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  September 20, 2013

Pt. 1 US & Iran Move Closer to Negotiations But Neo-Con Objectives Attempt to Pull Them Apart

Larry Wilkerson: Senators Graham and McCain represent a strong opposition backed by Israeli lobby looking to knock down Iran as a regional power
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Distinguished Adjunct Professor of Government and Public Policy Lawrence Wilkerson's last positions in government were as Secretary of State Colin Powell's Chief of Staff (2002-05), Associate Director of the State Department's Policy Planning staff under the directorship of Ambassador Richard N. Haass, and member of that staff responsible for East Asia and the Pacific, political-military and legislative affairs (2001-02). Before serving at the State Department, Wilkerson served 31 years in the U.S. Army. During that time, he was a member of the faculty of the U.S. Naval War College (1987 to 1989), Special Assistant to General Powell when he was Chairman of the Joint Chiefs of Staff (1989-93), and Director and Deputy Director of the U.S. Marine Corps War College at Quantico, Virginia (1993-97). Wilkerson retired from active service in 1997 as a colonel, and began work as an advisor to General Powell. He has also taught national security affairs in the Honors Program at the George Washington University. He is currently working on a book about the first George W. Bush administration.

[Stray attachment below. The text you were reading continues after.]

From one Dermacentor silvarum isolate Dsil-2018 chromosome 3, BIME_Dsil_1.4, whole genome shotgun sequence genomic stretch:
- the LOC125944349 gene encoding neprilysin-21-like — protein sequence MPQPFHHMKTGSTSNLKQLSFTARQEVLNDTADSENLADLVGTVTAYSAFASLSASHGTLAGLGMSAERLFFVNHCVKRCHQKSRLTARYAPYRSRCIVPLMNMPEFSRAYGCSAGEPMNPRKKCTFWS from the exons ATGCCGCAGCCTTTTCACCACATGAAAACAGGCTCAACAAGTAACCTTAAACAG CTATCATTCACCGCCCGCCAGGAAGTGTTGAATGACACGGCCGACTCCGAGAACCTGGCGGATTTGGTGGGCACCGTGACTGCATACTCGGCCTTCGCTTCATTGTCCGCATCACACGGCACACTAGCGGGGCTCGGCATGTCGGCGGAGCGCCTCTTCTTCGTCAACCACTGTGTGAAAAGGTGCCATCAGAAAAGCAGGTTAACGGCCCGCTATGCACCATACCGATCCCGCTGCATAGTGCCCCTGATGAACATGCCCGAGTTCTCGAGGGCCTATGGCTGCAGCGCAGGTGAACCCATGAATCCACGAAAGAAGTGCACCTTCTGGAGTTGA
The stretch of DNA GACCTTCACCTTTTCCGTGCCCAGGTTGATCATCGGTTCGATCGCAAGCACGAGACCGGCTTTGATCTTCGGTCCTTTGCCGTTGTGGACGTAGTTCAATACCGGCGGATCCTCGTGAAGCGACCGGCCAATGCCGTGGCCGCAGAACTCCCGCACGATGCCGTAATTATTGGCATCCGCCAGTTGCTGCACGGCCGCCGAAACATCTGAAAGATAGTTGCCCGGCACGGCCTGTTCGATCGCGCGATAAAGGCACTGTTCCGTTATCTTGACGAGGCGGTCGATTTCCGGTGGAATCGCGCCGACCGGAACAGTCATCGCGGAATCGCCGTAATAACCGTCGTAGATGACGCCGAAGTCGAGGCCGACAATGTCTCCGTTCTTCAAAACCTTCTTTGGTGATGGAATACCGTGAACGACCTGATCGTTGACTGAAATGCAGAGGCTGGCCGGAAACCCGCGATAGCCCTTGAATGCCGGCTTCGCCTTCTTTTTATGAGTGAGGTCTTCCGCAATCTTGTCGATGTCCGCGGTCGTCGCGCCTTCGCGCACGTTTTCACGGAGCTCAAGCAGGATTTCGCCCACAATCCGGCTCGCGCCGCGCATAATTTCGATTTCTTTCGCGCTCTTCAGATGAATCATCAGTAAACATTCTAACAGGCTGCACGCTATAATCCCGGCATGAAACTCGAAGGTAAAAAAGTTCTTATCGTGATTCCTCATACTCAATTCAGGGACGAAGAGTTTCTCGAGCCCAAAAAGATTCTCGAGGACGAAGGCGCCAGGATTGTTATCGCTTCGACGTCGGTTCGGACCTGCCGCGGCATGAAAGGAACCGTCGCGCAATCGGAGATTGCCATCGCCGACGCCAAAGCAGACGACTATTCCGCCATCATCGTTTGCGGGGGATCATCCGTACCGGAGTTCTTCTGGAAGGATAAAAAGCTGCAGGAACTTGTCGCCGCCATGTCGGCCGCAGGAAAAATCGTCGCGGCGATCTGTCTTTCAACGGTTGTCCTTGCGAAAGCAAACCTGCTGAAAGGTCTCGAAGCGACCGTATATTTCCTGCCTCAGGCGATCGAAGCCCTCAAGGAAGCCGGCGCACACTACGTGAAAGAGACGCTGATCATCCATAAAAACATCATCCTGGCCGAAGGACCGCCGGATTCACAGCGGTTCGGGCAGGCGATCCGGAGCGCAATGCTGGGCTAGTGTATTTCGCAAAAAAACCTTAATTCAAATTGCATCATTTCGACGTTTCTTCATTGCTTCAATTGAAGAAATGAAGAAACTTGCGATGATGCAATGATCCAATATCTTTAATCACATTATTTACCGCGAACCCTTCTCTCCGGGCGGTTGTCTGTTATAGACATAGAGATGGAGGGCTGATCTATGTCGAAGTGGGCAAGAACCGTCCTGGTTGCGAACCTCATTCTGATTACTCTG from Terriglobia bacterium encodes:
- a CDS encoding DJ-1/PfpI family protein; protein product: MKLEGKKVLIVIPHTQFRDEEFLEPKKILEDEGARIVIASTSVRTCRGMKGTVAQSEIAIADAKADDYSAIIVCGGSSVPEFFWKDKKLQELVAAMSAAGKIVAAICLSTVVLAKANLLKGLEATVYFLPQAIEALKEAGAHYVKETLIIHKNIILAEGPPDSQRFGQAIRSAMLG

JESSICA DESVARIEUX, TRNN PRODUCER: Welcome to The Real News Network. I'm Jessica Desvarieux in Baltimore. And welcome to this edition of The Wilkerson Report.

Now joining us is Larry Wilkerson. He was the former chief of staff to Colin Powell and is an adjunct professor at William & Mary College.

Thanks for being with us, Larry.


DESVARIEUX: So, Larry, what we'd like to discuss this week is the Iranian government's attempts to thaw relations with the U.S. They've actually sent out Rosh Hashanah greetings to Jews. They've sent worldwide--they've released political prisoners, exchanged letters with President Obama, praised flexibility in negotiations, and transferred responsibility for nuclear negotiations from the conservatives in the military to the Foreign Ministry. So a lot of people are talking that this could be a real change of Iranian attitude. What do you make of this? Does this represent a real opening for a deal?